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City Islanders scoff at form-letter response

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City Island residents who have e-mailed the NYC fire commissioner to protest the impact of closing the island’s Ladder Company 53 are receiving a form-letter response that fails to address their specific concerns.

The e-mail, a pat response to protests about the nighttime and possible full-time closing of Ladder Company 53, registers like a slap in the face to many who feel strongly on the issue.

Councilman Jimmy Vacca, the new chairman of the council’s Fire & Criminal Justice committee, said he plans on standing firm in fighting the 16 proposed FDNY closings around the city – especially Ladder Company 53.

“There is a good reason that the ladder and engine companies on City Island have not been allowed to make runs off the island, and that is because of the isolation of community and the prevalence of wood-framed houses built close together,” Vacca said. “Those rules have been in place for years.”

The form letter response that City Island residents are receiving claim that in closing firehouses, the department was “able to come up with a solution that will provide significant savings for city taxpayers without affecting the FDNY’s ability to respond to emergencies.”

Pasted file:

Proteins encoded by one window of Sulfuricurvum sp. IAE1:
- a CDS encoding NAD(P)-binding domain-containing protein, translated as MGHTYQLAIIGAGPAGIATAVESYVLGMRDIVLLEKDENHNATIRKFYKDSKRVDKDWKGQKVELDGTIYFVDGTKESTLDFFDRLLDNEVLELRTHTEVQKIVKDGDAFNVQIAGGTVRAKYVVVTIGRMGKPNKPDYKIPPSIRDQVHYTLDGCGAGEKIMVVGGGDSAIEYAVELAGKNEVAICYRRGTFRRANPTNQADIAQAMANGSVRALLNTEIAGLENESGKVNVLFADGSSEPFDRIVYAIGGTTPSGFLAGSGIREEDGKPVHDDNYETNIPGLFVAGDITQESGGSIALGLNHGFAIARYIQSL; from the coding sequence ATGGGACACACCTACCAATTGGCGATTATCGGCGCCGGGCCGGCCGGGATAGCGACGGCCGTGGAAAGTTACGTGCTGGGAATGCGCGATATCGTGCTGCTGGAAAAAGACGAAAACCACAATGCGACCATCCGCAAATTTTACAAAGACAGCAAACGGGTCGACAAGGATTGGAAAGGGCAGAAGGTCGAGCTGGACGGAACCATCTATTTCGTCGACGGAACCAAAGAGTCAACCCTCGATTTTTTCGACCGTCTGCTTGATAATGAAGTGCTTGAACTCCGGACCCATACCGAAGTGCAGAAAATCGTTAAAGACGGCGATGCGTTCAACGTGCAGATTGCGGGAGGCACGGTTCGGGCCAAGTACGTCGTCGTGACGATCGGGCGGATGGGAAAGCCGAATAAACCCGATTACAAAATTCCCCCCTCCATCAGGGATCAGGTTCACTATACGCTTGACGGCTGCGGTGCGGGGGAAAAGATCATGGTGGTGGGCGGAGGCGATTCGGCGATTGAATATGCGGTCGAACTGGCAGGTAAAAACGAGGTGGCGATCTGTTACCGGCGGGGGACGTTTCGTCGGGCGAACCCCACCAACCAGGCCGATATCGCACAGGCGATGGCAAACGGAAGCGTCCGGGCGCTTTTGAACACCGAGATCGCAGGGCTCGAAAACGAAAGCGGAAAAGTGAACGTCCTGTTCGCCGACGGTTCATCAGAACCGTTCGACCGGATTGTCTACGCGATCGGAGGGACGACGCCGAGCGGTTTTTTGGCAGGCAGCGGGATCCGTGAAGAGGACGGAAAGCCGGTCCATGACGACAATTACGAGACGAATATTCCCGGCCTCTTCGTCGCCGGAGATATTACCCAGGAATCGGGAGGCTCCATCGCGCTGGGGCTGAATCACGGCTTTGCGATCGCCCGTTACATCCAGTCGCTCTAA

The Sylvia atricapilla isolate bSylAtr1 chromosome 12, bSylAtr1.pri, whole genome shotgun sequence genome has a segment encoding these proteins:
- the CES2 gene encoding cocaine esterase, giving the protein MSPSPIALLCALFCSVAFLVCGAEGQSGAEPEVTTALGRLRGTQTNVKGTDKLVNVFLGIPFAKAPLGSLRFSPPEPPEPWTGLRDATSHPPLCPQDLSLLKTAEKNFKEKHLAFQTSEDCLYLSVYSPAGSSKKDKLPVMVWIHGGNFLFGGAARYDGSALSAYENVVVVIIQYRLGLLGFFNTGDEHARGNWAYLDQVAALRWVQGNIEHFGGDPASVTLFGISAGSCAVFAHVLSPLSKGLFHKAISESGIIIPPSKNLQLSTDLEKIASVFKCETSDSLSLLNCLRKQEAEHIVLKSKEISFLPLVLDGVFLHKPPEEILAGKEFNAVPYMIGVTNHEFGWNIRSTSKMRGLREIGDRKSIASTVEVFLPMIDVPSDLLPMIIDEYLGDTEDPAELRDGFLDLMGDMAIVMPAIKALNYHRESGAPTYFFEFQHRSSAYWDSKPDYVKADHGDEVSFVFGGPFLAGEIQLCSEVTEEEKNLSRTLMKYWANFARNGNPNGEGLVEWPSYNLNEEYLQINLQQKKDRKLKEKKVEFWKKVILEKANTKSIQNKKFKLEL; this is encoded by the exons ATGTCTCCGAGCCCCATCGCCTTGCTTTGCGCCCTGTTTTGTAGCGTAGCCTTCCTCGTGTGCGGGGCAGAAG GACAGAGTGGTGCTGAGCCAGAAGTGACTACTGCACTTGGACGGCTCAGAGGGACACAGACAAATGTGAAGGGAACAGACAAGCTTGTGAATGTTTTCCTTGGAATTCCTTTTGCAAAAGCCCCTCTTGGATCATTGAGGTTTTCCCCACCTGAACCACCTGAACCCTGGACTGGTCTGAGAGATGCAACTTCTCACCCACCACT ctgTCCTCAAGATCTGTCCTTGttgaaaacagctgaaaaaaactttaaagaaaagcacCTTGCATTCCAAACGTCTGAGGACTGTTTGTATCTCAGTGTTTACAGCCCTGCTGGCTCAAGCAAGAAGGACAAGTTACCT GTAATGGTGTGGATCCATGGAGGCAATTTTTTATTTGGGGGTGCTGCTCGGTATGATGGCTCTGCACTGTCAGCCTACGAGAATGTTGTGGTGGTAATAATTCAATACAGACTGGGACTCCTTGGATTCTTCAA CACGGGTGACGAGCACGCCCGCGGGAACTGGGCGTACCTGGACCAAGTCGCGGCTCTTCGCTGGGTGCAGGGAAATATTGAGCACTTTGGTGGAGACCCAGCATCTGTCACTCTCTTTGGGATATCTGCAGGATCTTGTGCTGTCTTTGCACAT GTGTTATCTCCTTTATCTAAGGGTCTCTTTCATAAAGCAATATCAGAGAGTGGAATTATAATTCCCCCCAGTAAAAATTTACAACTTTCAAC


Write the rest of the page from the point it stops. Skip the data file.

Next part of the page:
One of those who were upset by the callousness of the response was Barbara Dolensek, an island resident who said that the specific concerns she e-mailed to FDNY Commissioner Nicolas Scoppetta and Mayor Michael Bloomberg were never addressed.

Dolensek sent a 300-word e-mail to Scoppetta and Bloomberg that asked them to address the doubling of response times to fires on the island, the heavy traffic in the summer that could block access for off-island ladder companies, and a number of suspicious fires in the past few years – as well as the misleadingly low statistic in terms of numbers of runs because of the rules limiting Ladder Company 53 responses to City Island.

She said she felt that if Bloomberg and Scoppetta really took the time to study the issue, they would find that City Island presents unique challenges when fighting fires.

“I don’t think Scoppetta has been here, but even if he has, he is not a firefighter – he doesn’t understand what it means to be a firefighter here,” Dolensek said. “Mayor Bloomberg has been here for dinners, but to the best of my knowledge has not been up and down the side streets. If they both took the trouble driving out here, looking around, and driving back, they could address the situation with first-hand knowledge.”

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